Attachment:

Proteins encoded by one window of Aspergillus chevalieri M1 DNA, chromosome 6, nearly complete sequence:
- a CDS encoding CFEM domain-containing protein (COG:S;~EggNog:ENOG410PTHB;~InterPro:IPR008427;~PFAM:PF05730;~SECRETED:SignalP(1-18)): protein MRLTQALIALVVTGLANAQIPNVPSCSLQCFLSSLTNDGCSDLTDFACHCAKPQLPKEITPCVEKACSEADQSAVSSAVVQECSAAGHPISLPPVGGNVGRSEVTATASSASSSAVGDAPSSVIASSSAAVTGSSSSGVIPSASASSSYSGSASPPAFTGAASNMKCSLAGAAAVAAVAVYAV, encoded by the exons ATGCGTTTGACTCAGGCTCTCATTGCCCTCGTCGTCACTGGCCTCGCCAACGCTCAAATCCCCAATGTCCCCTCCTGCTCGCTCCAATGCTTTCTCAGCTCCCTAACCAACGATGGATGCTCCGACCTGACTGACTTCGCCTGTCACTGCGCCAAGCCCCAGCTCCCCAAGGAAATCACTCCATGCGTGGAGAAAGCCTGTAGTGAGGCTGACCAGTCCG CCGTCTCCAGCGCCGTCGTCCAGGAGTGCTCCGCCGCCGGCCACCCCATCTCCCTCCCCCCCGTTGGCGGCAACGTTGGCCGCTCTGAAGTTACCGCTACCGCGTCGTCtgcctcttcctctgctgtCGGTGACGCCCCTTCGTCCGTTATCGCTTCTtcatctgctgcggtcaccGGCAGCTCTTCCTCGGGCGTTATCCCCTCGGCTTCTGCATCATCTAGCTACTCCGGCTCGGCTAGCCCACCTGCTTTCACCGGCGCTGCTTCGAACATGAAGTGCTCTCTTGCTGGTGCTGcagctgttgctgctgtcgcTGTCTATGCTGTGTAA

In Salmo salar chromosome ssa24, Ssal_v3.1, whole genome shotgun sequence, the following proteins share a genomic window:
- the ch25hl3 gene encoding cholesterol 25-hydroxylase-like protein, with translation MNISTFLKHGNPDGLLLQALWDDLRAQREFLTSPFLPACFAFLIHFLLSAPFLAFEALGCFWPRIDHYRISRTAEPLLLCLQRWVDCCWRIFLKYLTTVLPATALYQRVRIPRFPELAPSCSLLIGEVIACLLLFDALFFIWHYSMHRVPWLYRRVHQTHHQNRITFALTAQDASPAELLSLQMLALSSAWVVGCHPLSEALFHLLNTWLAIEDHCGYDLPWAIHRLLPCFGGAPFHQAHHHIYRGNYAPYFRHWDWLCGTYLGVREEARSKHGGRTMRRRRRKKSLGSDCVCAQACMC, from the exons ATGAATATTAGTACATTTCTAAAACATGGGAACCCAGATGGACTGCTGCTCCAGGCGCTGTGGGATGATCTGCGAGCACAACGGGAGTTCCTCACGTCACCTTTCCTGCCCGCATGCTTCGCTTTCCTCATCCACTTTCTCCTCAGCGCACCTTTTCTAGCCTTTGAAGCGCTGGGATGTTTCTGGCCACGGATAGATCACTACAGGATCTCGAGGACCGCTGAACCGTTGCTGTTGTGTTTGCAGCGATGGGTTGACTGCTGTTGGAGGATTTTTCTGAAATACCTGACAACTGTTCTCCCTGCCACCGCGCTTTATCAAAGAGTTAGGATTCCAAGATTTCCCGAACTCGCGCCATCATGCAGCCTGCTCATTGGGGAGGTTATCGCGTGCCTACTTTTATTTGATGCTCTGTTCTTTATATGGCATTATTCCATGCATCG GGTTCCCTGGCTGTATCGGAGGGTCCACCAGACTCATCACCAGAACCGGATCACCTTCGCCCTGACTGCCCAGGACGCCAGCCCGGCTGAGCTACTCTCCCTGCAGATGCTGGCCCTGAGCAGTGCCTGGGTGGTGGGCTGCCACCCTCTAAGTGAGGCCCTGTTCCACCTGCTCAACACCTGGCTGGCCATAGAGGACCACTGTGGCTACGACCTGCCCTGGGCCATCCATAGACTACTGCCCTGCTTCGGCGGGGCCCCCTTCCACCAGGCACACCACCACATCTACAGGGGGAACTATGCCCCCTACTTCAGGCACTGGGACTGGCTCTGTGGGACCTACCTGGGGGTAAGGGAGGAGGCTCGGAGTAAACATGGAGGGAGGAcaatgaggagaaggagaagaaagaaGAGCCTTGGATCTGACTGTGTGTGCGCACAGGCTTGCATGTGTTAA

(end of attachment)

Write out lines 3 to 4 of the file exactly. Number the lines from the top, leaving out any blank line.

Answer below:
In Salmo salar chromosome ssa24, Ssal_v3.1, whole genome shotgun sequence, the following proteins share a genomic window:
- the ch25hl3 gene encoding cholesterol 25-hydroxylase-like protein, with translation MNISTFLKHGNPDGLLLQALWDDLRAQREFLTSPFLPACFAFLIHFLLSAPFLAFEALGCFWPRIDHYRISRTAEPLLLCLQRWVDCCWRIFLKYLTTVLPATALYQRVRIPRFPELAPSCSLLIGEVIACLLLFDALFFIWHYSMHRVPWLYRRVHQTHHQNRITFALTAQDASPAELLSLQMLALSSAWVVGCHPLSEALFHLLNTWLAIEDHCGYDLPWAIHRLLPCFGGAPFHQAHHHIYRGNYAPYFRHWDWLCGTYLGVREEARSKHGGRTMRRRRRKKSLGSDCVCAQACMC, from the exons ATGAATATTAGTACATTTCTAAAACATGGGAACCCAGATGGACTGCTGCTCCAGGCGCTGTGGGATGATCTGCGAGCACAACGGGAGTTCCTCACGTCACCTTTCCTGCCCGCATGCTTCGCTTTCCTCATCCACTTTCTCCTCAGCGCACCTTTTCTAGCCTTTGAAGCGCTGGGATGTTTCTGGCCACGGATAGATCACTACAGGATCTCGAGGACCGCTGAACCGTTGCTGTTGTGTTTGCAGCGATGGGTTGACTGCTGTTGGAGGATTTTTCTGAAATACCTGACAACTGTTCTCCCTGCCACCGCGCTTTATCAAAGAGTTAGGATTCCAAGATTTCCCGAACTCGCGCCATCATGCAGCCTGCTCATTGGGGAGGTTATCGCGTGCCTACTTTTATTTGATGCTCTGTTCTTTATATGGCATTATTCCATGCATCG GGTTCCCTGGCTGTATCGGAGGGTCCACCAGACTCATCACCAGAACCGGATCACCTTCGCCCTGACTGCCCAGGACGCCAGCCCGGCTGAGCTACTCTCCCTGCAGATGCTGGCCCTGAGCAGTGCCTGGGTGGTGGGCTGCCACCCTCTAAGTGAGGCCCTGTTCCACCTGCTCAACACCTGGCTGGCCATAGAGGACCACTGTGGCTACGACCTGCCCTGGGCCATCCATAGACTACTGCCCTGCTTCGGCGGGGCCCCCTTCCACCAGGCACACCACCACATCTACAGGGGGAACTATGCCCCCTACTTCAGGCACTGGGACTGGCTCTGTGGGACCTACCTGGGGGTAAGGGAGGAGGCTCGGAGTAAACATGGAGGGAGGAcaatgaggagaaggagaagaaagaaGAGCCTTGGATCTGACTGTGTGTGCGCACAGGCTTGCATGTGTTAA